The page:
CANADA FX DEBT-C$ bolstered by Bernanke, Chinese data

Wed Jul 13, 2011 5:16pm EDT
 
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 * C$ closes at C$0.9597, or $1.0420
 * Bond prices mostly lower across curve
 * 2-yr bond auction met with firm demand
 By Solarina Ho
 TORONTO, July 13 (Reuters) - The Canadian dollar powered
higher against its U.S. counterpart on Wednesday as dovish
comments from U.S. Federal Reserve Chairman Ben Bernanke and
bullish Chinese economic data calmed markets made anxious by
Europe's sovereign debt crisis.
 Bernanke said the Fed is ready to ease monetary policy
further if the economy weakens and inflation moves lower,
suggesting policymakers are actively mulling further stimulus.
The comments sent the U.S. dollar sharply lower. <MKTS/GLOB>
[USD/]
 Data on Wednesday showed China's economy grew faster than
expected in the second quarter, easing fears of a hard landing
and strengthening Beijing's resolve to fight persistently high
inflation. [ID:nL3E7ID0AS]
 "The combination of stronger-than-expected growth out of
China and a very dovish Bernanke, who has opened the door ever
so slightly to the potential of QE3 (further stimulus), and
some easing of risk coming out of Europe -- all that's created
a good environment for CAD to rally," said Camilla Sutton,
chief currency strategist at Scotia Capital.
 "CAD held in very, very well during the recent spike up in
risk (aversion) that saw a lot of weakness in the euro. So in
many ways, it also makes sense that even though we've gained
today, we've underperformed," she said.
 The currency CAD=D4 finished at C$0.9597 to the U.S.
dollar, or $1.0420, up from Tuesday's North American finish of
C$0.9662, or $1.0350. The currency rose as high as C$0.9578, or
$1.0441, during the session.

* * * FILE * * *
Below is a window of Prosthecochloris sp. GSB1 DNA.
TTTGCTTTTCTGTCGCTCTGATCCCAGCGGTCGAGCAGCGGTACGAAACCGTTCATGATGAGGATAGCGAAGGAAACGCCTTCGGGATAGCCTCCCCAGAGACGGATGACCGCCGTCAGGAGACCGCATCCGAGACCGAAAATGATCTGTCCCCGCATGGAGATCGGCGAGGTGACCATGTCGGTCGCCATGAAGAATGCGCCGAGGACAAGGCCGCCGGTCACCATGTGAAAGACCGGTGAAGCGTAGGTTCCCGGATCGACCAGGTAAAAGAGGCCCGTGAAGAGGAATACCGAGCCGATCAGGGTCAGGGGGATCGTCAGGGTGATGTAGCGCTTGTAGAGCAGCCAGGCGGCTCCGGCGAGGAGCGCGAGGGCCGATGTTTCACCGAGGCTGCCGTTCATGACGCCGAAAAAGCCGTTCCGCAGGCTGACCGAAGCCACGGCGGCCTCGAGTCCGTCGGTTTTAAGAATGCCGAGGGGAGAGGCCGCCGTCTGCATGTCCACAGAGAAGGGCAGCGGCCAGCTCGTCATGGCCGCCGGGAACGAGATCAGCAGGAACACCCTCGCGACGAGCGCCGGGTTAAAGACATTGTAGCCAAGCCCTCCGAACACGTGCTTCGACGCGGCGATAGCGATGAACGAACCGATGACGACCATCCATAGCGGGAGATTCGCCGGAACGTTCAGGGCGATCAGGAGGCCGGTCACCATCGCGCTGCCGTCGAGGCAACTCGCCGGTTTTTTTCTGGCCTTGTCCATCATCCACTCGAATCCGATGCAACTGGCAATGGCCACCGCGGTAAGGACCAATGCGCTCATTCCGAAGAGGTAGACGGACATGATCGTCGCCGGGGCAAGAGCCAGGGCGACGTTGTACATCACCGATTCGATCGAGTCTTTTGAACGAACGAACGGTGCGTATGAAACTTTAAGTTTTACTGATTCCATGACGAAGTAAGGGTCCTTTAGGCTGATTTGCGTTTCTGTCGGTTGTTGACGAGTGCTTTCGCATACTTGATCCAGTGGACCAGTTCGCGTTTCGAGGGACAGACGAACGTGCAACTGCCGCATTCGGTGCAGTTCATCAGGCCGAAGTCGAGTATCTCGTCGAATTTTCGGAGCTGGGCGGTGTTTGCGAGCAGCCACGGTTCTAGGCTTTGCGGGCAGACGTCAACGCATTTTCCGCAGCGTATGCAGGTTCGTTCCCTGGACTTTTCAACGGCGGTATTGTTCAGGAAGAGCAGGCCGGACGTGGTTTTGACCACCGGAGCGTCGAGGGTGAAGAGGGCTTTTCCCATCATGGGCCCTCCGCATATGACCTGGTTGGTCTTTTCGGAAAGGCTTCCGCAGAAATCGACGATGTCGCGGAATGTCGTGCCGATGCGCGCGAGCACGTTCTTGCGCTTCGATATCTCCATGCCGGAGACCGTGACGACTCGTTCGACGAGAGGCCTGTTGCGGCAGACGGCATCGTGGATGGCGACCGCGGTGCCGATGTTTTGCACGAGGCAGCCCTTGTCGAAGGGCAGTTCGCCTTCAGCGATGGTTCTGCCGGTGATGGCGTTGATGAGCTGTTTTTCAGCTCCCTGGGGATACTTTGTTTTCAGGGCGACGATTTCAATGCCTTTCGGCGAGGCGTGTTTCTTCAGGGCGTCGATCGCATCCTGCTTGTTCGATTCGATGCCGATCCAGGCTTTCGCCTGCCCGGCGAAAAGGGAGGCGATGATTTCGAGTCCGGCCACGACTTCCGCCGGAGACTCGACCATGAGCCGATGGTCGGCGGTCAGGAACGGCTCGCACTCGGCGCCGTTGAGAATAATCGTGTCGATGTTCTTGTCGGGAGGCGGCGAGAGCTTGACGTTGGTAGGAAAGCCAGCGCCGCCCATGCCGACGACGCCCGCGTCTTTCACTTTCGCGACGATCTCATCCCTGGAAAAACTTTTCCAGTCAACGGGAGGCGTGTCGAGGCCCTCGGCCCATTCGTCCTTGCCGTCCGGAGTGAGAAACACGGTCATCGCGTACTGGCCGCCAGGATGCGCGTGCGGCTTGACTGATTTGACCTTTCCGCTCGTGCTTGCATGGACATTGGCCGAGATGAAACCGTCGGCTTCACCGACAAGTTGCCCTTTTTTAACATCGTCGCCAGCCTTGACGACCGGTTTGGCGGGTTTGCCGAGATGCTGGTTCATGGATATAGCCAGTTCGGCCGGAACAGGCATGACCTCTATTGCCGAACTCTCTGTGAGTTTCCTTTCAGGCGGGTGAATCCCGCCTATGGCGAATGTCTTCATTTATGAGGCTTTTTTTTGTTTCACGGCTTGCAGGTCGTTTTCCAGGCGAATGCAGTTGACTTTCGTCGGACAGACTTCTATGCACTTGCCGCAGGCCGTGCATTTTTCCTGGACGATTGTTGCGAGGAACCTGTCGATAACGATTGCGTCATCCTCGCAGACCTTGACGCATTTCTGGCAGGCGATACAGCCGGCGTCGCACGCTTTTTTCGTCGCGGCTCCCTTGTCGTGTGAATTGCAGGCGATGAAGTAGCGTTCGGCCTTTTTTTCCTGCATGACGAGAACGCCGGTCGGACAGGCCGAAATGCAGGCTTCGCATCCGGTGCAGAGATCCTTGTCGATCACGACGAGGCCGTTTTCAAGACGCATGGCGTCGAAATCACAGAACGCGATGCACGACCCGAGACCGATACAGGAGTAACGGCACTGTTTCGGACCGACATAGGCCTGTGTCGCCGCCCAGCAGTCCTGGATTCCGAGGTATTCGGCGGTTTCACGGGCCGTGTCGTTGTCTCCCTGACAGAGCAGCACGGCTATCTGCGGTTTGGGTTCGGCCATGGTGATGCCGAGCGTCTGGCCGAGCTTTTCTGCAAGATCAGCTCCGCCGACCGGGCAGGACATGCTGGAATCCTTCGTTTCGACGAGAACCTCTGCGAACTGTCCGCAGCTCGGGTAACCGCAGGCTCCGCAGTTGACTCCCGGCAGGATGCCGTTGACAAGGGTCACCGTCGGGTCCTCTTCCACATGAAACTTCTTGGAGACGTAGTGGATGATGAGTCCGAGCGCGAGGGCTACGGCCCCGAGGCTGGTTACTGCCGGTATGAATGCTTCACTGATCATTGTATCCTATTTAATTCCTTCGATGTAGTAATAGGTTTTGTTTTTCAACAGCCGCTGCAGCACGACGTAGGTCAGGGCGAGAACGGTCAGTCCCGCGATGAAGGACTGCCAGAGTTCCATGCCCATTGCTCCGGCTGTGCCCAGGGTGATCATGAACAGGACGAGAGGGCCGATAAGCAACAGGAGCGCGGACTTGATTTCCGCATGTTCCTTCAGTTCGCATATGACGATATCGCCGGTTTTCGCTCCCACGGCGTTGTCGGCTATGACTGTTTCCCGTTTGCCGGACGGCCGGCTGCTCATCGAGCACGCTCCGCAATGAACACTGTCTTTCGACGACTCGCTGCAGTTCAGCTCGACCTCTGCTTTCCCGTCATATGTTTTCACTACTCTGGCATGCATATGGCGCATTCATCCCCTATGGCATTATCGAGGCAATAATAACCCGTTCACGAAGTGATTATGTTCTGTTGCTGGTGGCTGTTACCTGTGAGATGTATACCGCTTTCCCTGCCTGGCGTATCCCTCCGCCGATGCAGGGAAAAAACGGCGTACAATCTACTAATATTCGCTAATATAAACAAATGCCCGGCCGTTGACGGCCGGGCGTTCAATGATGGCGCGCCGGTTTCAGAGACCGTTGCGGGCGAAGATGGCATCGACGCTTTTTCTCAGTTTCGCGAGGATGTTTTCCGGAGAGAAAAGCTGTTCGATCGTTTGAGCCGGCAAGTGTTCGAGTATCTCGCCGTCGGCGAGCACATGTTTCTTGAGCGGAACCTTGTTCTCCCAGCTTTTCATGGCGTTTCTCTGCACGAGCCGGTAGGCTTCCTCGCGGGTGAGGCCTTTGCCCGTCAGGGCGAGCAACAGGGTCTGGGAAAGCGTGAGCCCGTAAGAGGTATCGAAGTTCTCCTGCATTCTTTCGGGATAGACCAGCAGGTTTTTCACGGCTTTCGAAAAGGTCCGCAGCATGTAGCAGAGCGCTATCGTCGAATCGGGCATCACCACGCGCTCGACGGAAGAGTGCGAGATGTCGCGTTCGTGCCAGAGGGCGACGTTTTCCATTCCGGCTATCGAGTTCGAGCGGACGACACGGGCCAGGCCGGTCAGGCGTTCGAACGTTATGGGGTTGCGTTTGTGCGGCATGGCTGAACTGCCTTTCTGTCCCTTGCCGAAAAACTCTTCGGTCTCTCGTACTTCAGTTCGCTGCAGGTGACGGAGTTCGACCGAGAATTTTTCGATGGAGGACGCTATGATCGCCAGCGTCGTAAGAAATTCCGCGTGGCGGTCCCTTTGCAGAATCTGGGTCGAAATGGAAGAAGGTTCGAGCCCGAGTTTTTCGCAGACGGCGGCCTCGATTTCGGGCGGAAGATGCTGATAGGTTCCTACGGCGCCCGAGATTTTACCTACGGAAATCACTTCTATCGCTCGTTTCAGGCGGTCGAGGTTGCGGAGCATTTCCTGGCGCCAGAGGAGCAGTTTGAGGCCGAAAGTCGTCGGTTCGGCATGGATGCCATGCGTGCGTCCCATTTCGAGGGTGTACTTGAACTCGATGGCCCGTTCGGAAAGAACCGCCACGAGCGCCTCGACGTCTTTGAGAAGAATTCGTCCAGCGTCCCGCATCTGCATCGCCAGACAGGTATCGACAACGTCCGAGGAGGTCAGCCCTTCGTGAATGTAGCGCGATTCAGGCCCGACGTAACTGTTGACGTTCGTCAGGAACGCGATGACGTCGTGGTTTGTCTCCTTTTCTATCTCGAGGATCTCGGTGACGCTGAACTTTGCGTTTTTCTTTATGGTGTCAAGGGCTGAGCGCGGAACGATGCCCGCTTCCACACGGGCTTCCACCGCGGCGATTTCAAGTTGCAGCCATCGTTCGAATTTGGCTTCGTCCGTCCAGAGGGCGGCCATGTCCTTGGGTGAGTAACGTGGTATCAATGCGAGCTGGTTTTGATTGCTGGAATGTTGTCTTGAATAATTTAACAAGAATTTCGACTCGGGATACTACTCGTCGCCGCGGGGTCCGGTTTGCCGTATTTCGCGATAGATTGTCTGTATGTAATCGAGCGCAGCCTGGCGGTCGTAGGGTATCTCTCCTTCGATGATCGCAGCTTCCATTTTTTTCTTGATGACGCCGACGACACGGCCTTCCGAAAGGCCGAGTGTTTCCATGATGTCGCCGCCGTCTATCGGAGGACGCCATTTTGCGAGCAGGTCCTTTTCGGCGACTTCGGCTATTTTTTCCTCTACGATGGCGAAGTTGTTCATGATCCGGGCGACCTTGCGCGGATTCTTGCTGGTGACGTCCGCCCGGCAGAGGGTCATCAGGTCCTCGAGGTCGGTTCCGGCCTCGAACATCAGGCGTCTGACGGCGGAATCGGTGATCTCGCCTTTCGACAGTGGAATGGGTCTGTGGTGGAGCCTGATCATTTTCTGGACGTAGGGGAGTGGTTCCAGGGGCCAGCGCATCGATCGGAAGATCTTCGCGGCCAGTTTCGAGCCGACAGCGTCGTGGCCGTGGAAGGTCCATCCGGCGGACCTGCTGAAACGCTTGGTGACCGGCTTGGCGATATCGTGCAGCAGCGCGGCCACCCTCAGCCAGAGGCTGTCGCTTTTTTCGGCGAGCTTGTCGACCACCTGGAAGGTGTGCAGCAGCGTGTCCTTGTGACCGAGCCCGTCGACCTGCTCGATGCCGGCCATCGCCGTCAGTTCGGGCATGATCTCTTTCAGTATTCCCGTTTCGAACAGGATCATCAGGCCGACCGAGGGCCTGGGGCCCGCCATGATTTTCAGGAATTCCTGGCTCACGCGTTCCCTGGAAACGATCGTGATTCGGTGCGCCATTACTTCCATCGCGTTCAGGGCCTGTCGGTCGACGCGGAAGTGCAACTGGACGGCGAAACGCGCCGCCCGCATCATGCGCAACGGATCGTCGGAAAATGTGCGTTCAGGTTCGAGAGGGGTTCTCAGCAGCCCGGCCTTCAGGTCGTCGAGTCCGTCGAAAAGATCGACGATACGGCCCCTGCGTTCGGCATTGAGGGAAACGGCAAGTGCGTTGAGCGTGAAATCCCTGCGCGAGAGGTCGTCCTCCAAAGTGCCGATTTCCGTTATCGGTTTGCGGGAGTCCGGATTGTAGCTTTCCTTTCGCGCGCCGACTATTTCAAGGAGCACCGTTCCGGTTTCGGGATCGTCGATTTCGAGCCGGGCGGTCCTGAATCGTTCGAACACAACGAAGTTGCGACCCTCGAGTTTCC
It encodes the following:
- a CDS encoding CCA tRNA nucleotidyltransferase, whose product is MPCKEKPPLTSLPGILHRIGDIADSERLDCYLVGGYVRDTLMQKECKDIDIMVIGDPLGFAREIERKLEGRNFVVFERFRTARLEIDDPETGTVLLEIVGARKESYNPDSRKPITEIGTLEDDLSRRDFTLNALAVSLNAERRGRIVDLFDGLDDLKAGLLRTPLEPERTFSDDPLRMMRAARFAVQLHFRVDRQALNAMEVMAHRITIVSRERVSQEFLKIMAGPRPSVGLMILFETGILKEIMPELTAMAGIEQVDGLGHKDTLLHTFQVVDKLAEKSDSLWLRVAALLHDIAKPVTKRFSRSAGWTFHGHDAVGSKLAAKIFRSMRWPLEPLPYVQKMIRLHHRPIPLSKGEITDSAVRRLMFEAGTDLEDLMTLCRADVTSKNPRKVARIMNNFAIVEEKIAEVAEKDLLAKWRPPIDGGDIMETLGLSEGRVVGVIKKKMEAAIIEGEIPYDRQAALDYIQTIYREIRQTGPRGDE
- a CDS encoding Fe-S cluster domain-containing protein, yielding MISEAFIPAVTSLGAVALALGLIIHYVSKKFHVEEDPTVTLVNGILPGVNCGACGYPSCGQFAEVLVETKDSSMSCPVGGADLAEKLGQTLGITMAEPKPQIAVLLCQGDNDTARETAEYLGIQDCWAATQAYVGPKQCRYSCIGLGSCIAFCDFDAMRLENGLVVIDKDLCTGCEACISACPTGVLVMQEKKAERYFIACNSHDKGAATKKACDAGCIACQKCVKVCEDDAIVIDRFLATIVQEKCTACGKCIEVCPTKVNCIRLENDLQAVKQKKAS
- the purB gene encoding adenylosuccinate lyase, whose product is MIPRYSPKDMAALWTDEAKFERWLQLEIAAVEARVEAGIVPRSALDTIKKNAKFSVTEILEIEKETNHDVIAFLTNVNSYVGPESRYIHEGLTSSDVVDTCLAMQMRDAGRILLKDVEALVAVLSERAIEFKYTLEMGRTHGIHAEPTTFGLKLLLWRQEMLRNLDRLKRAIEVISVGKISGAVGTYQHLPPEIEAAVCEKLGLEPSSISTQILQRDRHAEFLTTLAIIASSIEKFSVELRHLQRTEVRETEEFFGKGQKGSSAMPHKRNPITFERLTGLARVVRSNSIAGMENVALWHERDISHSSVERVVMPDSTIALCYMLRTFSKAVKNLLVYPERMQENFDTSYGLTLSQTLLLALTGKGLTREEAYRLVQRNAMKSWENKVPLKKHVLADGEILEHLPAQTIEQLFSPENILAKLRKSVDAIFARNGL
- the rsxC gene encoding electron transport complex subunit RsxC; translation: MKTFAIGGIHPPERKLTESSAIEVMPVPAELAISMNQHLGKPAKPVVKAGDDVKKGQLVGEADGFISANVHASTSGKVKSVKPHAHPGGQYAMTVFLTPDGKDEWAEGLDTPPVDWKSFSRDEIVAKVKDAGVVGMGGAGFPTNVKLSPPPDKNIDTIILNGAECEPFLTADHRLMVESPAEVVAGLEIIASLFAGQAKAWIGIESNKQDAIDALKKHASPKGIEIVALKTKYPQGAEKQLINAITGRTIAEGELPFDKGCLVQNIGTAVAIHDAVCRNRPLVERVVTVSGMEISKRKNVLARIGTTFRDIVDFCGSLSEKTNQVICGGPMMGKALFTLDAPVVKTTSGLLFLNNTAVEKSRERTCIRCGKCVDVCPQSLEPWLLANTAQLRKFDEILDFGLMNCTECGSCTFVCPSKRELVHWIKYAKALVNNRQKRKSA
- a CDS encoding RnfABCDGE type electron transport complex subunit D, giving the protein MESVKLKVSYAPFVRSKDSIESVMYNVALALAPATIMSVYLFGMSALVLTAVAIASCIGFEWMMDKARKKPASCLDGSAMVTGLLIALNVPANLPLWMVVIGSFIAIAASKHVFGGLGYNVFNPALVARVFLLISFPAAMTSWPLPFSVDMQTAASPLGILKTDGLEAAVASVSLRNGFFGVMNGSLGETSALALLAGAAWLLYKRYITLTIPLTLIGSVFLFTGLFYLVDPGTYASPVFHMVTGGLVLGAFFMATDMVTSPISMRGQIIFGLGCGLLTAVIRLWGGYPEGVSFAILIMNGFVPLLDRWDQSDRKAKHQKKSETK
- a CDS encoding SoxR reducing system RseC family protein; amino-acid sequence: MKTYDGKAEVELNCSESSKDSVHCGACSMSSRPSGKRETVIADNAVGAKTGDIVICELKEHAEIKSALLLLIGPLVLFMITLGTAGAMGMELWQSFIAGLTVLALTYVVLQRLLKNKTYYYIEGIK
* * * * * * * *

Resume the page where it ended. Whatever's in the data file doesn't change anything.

The Canadian dollar strengthened further after the official
Bank of Canada close, to C$0.9572, or $1.0447, on news that
ratings agency has Moody's put its U.S. ratings on review for
possible downgrade. [ID:nWNA3574]
 Commodity prices -- oil in particular -- pressed higher,
and also helped to drive Canadian dollar gains. Canada relies
heavily on resource exports and its currency is affected by
swings in commodity prices. [O/R]
 The Thomson Reuters-Jefferies Index .CRB, a global
commodities benchmark, was up 1.43 percent on Wednesday.
 A Reuters survey published on Wednesday found forecasters
expect the Bank of Canada to raise interest rates sometime in
the fourth quarter as a sturdy, if unspectacular, domestic
recovery offsets global headwinds. <CA/POLL>
 A tightening of monetary policy by the Bank of Canada would
likely help attract foreign capital, and drive the Canadian
dollar higher.
 "The only headwinds that the Canadian economy is facing are
nondomestic in nature," said Firas Askari, head of foreign
exchange trading at BMO Capital Markets. "I think if we see
some sort of stabilization on the global scale you are going to
see monetary policy shift here and probably shift relatively
quickly.".
 Looking ahead, U.S. June retail sales data on Thursday
morning could be the next driver for the currency.
 "Jobs numbers in the United States have been far from
encouraging, so we're looking now at retail sales, as maybe
this is the point where we have to start taking a haircut to
our second half outlook to the United States," said David Watt,
senior fixed income and currency strategist at RBC Capital
Markets. "That will have an impact on the Canadian dollar to an
extent."
 BOND AUCTION "WELL RECEIVED"
 Canada's sale of two-year government bonds on Wednesday met
with firm demand. The C$3.5 billion auction produced an average
yield of 1.576 percent, up from 1.572 percent at the last
two-year bond auction in June. [ID:nN1E76C15M]
 Canadian government bond prices were mostly lower across
the curve as investors moved to risker assets.
 The two-year bond CA2YT=RR was flat, yielding 1.448
percent, while the 10-year bond CA10YT=RR shed 28 Canadian
cents to yield 2.927 percent.
 (Additional reporting by Trish Nixon; editing by Peter
Galloway)